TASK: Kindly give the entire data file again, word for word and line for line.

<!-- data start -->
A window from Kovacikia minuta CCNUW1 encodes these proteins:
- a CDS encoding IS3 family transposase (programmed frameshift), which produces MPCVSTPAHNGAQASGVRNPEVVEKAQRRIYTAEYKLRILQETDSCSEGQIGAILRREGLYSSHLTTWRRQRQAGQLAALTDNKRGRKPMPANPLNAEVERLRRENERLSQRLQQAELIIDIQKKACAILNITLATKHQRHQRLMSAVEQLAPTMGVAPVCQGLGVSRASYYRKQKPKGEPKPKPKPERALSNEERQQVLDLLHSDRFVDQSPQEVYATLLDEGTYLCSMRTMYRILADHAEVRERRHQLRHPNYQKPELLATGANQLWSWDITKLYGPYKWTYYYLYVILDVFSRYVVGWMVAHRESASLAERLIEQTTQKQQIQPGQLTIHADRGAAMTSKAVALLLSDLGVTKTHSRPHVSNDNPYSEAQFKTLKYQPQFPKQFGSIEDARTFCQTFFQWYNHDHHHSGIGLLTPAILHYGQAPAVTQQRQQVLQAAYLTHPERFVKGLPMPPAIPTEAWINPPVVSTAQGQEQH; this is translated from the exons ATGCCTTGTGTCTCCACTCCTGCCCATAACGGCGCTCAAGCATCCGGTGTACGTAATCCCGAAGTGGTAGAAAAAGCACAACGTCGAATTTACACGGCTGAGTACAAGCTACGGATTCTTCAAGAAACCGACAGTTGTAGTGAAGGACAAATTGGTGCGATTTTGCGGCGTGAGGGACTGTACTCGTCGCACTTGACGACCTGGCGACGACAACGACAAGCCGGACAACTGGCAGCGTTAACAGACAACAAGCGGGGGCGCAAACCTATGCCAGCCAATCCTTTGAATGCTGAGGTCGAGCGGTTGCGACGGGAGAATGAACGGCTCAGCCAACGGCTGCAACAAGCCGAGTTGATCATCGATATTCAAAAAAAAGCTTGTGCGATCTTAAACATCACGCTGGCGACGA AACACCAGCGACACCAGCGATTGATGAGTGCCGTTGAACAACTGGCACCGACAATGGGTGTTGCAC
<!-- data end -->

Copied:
A window from Kovacikia minuta CCNUW1 encodes these proteins:
- a CDS encoding IS3 family transposase (programmed frameshift), which produces MPCVSTPAHNGAQASGVRNPEVVEKAQRRIYTAEYKLRILQETDSCSEGQIGAILRREGLYSSHLTTWRRQRQAGQLAALTDNKRGRKPMPANPLNAEVERLRRENERLSQRLQQAELIIDIQKKACAILNITLATKHQRHQRLMSAVEQLAPTMGVAPVCQGLGVSRASYYRKQKPKGEPKPKPKPERALSNEERQQVLDLLHSDRFVDQSPQEVYATLLDEGTYLCSMRTMYRILADHAEVRERRHQLRHPNYQKPELLATGANQLWSWDITKLYGPYKWTYYYLYVILDVFSRYVVGWMVAHRESASLAERLIEQTTQKQQIQPGQLTIHADRGAAMTSKAVALLLSDLGVTKTHSRPHVSNDNPYSEAQFKTLKYQPQFPKQFGSIEDARTFCQTFFQWYNHDHHHSGIGLLTPAILHYGQAPAVTQQRQQVLQAAYLTHPERFVKGLPMPPAIPTEAWINPPVVSTAQGQEQH; this is translated from the exons ATGCCTTGTGTCTCCACTCCTGCCCATAACGGCGCTCAAGCATCCGGTGTACGTAATCCCGAAGTGGTAGAAAAAGCACAACGTCGAATTTACACGGCTGAGTACAAGCTACGGATTCTTCAAGAAACCGACAGTTGTAGTGAAGGACAAATTGGTGCGATTTTGCGGCGTGAGGGACTGTACTCGTCGCACTTGACGACCTGGCGACGACAACGACAAGCCGGACAACTGGCAGCGTTAACAGACAACAAGCGGGGGCGCAAACCTATGCCAGCCAATCCTTTGAATGCTGAGGTCGAGCGGTTGCGACGGGAGAATGAACGGCTCAGCCAACGGCTGCAACAAGCCGAGTTGATCATCGATATTCAAAAAAAAGCTTGTGCGATCTTAAACATCACGCTGGCGACGA AACACCAGCGACACCAGCGATTGATGAGTGCCGTTGAACAACTGGCACCGACAATGGGTGTTGCAC